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Evaluation criteria for evacuation safety

The evacuation safety evaluation is done based on the hardest possible situation concerning the rescue operations. This refers to a situation where the number of staff and their operational preparedness are at their lowest and the number of patients/residents is the highest possible and their functional capabilities are the lowest.

The starting point for evaluating evacuation safety is a fire or some other sudden hazardous situation in the premises which requires a quick exit from the premises.

The evaluation for evacuation safety is done by comparing the time available for safe evacuation and the actual duration of the evacuation and rescue operations. A sufficient evacuation safety requires that the patients/residents are able to evacuate, or that the personnel can help to evacuate them, within the time available for safe evacuation.

Time available for safe evacuation

The time between a fire breaking out and the time when the conditions in the premises become life-threatening and evacuation is no longer possible. Usually, the first restriction on the available time is the smoke caused by the fire and its spreading into the premises. A fire breaking out in a restricted space becomes life-threatening within a few minutes. The estimated approximate time to exit a fire compartment after a fire breaks out is three (3) minutes. The time to exit the surrounding fire compartments is defined by the fire-engineering classification. The time available for a safe evacuation is based on the fire compartments of the premises and their fire technical protective classification (e.g. extinguishing equipment).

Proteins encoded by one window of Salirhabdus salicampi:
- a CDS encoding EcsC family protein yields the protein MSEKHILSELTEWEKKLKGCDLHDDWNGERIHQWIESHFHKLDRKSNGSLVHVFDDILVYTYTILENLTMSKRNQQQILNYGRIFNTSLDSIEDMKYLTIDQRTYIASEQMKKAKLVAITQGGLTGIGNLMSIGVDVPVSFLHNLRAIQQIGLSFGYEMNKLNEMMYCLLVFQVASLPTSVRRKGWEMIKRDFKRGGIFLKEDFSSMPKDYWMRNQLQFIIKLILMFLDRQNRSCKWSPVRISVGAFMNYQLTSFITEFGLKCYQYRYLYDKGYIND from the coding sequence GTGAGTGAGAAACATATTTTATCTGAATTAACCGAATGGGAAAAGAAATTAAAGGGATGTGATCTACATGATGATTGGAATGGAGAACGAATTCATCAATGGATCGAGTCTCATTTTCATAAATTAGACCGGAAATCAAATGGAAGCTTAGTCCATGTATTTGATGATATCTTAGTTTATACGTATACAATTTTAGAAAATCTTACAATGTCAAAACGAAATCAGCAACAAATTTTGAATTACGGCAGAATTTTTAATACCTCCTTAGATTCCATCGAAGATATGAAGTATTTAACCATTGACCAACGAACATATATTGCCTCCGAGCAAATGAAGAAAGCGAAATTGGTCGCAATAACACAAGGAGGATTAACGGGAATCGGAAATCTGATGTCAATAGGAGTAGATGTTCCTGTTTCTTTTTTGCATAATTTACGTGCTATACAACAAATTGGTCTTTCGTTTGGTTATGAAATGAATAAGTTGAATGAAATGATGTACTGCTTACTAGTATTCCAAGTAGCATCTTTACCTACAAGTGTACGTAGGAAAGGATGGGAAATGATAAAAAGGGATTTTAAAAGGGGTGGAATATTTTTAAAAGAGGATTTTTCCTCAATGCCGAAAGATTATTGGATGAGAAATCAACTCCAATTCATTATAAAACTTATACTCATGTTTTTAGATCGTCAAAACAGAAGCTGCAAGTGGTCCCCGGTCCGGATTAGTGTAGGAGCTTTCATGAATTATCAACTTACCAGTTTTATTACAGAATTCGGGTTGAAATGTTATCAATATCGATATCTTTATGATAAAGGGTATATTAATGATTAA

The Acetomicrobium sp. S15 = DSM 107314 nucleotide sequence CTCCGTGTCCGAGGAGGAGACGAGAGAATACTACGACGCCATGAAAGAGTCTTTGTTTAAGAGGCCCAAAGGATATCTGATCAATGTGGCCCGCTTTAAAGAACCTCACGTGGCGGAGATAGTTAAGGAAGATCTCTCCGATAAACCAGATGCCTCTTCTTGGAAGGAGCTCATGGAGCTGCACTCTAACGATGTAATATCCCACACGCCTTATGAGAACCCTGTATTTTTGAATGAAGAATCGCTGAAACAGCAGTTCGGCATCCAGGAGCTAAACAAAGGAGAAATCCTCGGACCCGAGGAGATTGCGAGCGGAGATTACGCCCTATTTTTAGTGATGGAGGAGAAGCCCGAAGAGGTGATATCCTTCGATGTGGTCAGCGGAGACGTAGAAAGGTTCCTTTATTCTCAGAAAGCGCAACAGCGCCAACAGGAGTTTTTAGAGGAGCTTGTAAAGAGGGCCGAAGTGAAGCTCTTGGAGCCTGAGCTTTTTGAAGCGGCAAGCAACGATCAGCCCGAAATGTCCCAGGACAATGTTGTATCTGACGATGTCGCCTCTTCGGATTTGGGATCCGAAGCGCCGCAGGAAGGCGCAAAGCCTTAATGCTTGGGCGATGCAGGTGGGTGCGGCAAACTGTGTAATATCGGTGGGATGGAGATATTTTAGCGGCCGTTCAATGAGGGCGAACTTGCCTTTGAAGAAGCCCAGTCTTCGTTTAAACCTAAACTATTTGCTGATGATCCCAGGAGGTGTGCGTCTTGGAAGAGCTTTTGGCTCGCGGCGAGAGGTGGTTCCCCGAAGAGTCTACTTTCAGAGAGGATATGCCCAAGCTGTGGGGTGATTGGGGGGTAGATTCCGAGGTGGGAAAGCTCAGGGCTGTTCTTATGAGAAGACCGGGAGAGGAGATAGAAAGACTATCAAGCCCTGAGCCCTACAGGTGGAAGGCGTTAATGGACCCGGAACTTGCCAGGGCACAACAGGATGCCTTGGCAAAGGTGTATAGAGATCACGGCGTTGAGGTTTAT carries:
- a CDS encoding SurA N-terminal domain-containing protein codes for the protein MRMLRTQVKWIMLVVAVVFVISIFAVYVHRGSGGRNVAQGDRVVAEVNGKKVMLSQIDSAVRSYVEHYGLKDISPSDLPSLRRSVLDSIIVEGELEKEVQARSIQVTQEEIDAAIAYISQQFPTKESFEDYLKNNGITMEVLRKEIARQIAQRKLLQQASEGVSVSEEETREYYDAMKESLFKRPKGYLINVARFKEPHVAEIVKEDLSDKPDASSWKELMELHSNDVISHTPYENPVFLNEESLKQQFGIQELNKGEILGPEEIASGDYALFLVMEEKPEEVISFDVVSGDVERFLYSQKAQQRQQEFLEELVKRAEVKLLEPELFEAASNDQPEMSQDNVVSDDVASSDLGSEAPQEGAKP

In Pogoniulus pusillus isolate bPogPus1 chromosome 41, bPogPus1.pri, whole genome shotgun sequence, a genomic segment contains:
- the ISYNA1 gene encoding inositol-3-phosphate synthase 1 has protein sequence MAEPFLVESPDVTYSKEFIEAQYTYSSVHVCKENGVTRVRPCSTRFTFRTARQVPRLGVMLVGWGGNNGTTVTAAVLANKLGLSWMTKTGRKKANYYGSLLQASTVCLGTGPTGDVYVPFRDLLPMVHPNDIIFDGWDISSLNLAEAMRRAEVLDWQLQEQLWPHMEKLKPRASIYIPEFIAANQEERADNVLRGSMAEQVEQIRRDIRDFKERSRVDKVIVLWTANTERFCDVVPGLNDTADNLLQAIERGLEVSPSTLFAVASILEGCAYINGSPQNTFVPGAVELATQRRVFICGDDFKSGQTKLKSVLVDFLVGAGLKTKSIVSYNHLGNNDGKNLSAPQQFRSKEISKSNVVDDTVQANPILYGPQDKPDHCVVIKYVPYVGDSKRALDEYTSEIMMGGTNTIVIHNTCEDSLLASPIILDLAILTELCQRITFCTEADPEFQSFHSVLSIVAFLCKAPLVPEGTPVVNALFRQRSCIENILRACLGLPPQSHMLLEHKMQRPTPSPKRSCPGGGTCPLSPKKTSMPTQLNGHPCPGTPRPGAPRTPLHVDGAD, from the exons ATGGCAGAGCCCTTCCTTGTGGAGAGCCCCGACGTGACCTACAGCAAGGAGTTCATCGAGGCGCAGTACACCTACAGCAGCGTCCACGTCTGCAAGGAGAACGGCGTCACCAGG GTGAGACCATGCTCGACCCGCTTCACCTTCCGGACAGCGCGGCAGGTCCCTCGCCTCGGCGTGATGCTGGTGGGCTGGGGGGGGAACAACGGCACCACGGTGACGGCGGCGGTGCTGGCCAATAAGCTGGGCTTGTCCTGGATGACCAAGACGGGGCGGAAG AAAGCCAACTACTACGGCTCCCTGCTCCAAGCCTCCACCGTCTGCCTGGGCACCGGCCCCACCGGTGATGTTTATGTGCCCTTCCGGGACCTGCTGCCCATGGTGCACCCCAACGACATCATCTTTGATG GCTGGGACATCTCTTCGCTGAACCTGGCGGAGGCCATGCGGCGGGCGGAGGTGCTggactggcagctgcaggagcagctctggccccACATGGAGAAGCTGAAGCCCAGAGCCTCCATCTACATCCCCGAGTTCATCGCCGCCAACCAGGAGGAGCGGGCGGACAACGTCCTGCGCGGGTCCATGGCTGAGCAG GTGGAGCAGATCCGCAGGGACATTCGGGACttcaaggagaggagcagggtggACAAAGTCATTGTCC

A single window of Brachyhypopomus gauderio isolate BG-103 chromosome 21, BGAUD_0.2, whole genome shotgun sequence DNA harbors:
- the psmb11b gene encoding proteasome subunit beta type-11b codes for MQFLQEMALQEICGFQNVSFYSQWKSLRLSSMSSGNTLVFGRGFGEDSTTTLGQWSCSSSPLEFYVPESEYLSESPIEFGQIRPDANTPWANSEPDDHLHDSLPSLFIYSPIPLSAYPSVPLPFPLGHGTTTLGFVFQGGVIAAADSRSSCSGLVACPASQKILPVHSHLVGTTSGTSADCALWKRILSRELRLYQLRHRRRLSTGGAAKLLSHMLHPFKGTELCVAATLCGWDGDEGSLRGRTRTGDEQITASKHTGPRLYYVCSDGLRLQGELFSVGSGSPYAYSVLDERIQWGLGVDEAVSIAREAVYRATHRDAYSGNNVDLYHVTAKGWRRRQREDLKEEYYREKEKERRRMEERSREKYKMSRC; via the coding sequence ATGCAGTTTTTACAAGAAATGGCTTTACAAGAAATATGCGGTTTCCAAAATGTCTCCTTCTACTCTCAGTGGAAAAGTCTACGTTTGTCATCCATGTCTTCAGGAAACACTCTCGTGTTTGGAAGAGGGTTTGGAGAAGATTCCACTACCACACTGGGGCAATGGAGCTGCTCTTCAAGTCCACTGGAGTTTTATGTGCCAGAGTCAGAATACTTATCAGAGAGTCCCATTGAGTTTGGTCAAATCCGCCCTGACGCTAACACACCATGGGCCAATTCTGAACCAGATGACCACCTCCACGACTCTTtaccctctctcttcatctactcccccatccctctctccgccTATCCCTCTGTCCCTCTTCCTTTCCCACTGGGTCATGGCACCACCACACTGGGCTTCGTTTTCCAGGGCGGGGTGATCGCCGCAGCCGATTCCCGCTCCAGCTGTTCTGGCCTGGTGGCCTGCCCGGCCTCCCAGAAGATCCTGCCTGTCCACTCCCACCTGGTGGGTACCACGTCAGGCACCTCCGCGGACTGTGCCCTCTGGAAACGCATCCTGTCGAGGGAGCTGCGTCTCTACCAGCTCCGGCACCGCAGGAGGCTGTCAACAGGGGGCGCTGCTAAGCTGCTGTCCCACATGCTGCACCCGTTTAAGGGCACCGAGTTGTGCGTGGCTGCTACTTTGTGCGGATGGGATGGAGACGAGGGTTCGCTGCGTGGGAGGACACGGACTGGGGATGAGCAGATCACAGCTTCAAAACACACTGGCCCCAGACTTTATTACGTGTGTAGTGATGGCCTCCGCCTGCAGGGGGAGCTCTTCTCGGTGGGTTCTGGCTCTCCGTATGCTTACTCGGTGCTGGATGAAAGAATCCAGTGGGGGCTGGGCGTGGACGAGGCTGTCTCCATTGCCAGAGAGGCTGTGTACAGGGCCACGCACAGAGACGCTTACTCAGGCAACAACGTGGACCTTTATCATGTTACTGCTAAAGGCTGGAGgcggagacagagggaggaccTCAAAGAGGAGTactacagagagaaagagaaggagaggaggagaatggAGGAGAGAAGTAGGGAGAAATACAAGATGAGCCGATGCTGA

An automatic extinguishing system may increase the time available for safe evacuation and/or prevent the conditions from becoming life-threatening.

Duration of evacuation and rescue operations

The time from a fire breaking out to a situation where all persons have exited or have been evacuated from the premises, where the fire broke out. The time used for evacuation and rescue operations includes the time used for observing the fire, raising the alarm and evacuation and rescue operations performed by the personnel.
The duration of evacuation and rescue operations is dependent on the following factors, among others:
• the number and functional capabilities of the residents/patients
• the swiftness of observing the fire and raising the alarm
• available emergency routes and exits
• the number of personnel present and their capability of rescue operations
• the devises and arrangements facilitating evacuation/rescue operations (for example, rescue sheets and movable beds)
An example of the time available for safe evacuation:
(in this example, the default is that the premises are divided into room-specific fire compartments and the fire breaks out in a room)

in this example, the default is that the premises are divided into room-specific fire compartments and the fire breaks out in a room

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